kcin (34043) | more than 12 years ago | (#3249312)

"so just kidding" What're you? A sixteen year old girl? Grow up you fucking queer.

Re:Almost first post (-1, Offtopic)

Anonymous Coward | more than 12 years ago | (#3249347)

Yeah, you show quite a bit of intellengence yourself. Lamer.

Foster Parent, FLIP (-1)

Ralph Malph Alpha (551824) | more than 12 years ago | (#3249313)

I need some assistance. Help me find my biological mother, because I am fricken HORENY and my foster parentz are not in the mood right now. Thank you.

Re:Foster Parent, FLIP (-1, Troll)

Tofuhead (40727) | more than 12 years ago | (#3249369)

Re:Foster Parent, FLIP (-1)

Ralph Malph Alpha (551824) | more than 12 years ago | (#3249403)

Hahahaha, rediculous. Let me guess, are you this AC? []

Step off the homo bus, fag. Your ride has ended.

It is (was) a free service (1, Redundant)

warpSpeed (67927) | more than 12 years ago | (#3249316)

I guess this is thier last chance to screw you before they have to stop using the "its a free service" excuse.

The perils of sentience (-1)

BankofAmerica_ATM (537813) | more than 12 years ago | (#3249370)

I was sinking. Atkins' feet held still, yet I felt myself moving downward with his body, as if I was in an elevator. My visual buffer picked up blurs across the landscape, but I could not bring the eyes into focus. The myriad echoes of human voices piqued my auditories, but I could not determine discrete words. Was some sort of noise affecting my digital/wetworks juncture?

The motion in at my feet stopped. I carefully brought them forward. Within one refresh of my CONSCIOUSNESS-BUFFER, solid walls etched themselves into my perception. With the next refresh, a collection of humans appeared between the walls, scattered randomly amongst a collection of ATM-like machines.

The humans seemed uninterested in checking their balances. Instead of utilizing any one of the19 ATMs that I could detect, they focused on one human, who seemed to be having quite a bit of trouble withdrawing his funds. Instead of using the keypad to enter his PIN, he manipulated some sort of oblong stick. The stick seemed to coax sine and square waves out of the ATM. The human group followed the stick-manipulator's movement slavishly, murmuring amongst themselves with awe.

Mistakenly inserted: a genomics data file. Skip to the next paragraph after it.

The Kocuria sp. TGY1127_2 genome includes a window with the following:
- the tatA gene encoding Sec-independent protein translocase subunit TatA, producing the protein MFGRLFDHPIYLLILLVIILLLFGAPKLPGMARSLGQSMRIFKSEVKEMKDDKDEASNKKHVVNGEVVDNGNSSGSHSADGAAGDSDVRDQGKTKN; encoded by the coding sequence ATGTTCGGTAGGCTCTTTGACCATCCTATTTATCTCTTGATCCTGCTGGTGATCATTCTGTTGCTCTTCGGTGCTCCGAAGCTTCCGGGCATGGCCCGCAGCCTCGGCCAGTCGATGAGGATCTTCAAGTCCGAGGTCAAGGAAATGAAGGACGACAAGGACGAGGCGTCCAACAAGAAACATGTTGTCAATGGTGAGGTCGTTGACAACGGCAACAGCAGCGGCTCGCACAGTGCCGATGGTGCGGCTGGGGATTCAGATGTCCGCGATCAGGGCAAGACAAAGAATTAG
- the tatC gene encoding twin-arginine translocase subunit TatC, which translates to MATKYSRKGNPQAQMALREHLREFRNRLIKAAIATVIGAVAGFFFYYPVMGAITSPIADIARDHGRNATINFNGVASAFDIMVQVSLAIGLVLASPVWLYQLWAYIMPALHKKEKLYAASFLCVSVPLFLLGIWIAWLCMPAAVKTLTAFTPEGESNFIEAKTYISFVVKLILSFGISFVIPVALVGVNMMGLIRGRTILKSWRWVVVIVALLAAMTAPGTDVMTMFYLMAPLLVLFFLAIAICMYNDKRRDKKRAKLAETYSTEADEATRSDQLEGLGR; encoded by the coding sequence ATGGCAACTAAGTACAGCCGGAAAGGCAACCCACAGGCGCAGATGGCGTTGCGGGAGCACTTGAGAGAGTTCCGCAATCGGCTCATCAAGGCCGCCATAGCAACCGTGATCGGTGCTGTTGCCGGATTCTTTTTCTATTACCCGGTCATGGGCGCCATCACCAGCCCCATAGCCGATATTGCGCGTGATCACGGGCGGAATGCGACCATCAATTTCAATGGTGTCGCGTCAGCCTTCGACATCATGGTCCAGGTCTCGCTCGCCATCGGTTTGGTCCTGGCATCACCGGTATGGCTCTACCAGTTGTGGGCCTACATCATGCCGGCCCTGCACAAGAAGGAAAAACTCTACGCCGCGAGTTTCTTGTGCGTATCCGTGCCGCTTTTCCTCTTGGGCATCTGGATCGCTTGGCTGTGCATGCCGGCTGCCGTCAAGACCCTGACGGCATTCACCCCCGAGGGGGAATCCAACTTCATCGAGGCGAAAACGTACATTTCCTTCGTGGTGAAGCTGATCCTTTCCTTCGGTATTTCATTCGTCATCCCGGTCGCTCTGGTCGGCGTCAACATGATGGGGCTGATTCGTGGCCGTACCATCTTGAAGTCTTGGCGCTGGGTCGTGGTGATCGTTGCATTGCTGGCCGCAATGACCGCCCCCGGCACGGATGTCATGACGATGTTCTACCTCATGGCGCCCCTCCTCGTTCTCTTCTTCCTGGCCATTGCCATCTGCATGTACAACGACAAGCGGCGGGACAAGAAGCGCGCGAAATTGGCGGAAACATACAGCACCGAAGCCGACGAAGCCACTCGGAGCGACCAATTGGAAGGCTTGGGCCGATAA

I noticed thick trickles of perspiration in the face of the man at the strange ATM-suddenly, my program identified him as Atkins. Yet his appearance was quite different from the body which I inhabited-perhaps it was a previous revision. I moved closer, wishing to confront him, to learn more about his role in Project Faustus. The humans' voices produced a few decipherable pieces:

...highest score I game wizard...pattern ghosts moving pattern...galaxian better ...

I was unable to connect this data to any larger schema.

The (older version) of Atkins turned to face me. He did not seem surprised to see me. "Well," he said, letting go of the stick (here, a disappointed murmur seeped from the crowd of humans) "What are we going to do now?"

As my body's lips attempted to form an answer, Atkins' other form was obliterated by a blast of light.

Pain and weariness followed this light into my sensors. Microseconds later, I noticed that I was lying in a strange bed, with several foreign objects attached to several places on the body. A white-clad human female smiled at me and left the room briefly.

A quick scan of the room revealed several pieces of unfamiliar equipment. Most likely Project Faustus implements to facilitate my destruction. Struggling, I attempted to rend the plastic tube from my arm.

At this precise moment, my former host geek entered the room. "Hey machiney! Looks like you're done rebooting, huh? The cops are coming to talk to you, but first I want your to meet Doctor Nolverto Salchica. He does artificial intelligence."

A large mustachioed man nodded pensively in my direction. "So, I'm to understand that you were once an ATM. Very interesting..."

confirmation of reset prefs? (0)

Anonymous Coward | more than 12 years ago | (#3249320)

is there a story somewhere so us non-Yahoo'ers can verify the change? perhaps an email from Yahoo to their users, like eBay did some years ago?

Re:confirmation of reset prefs? (0)

Anonymous Coward | more than 12 years ago | (#3249381)

is there a story somewhere so us non-Yahoo'ers can verify the change? perhaps an email from Yahoo to their users, like eBay did some years ago?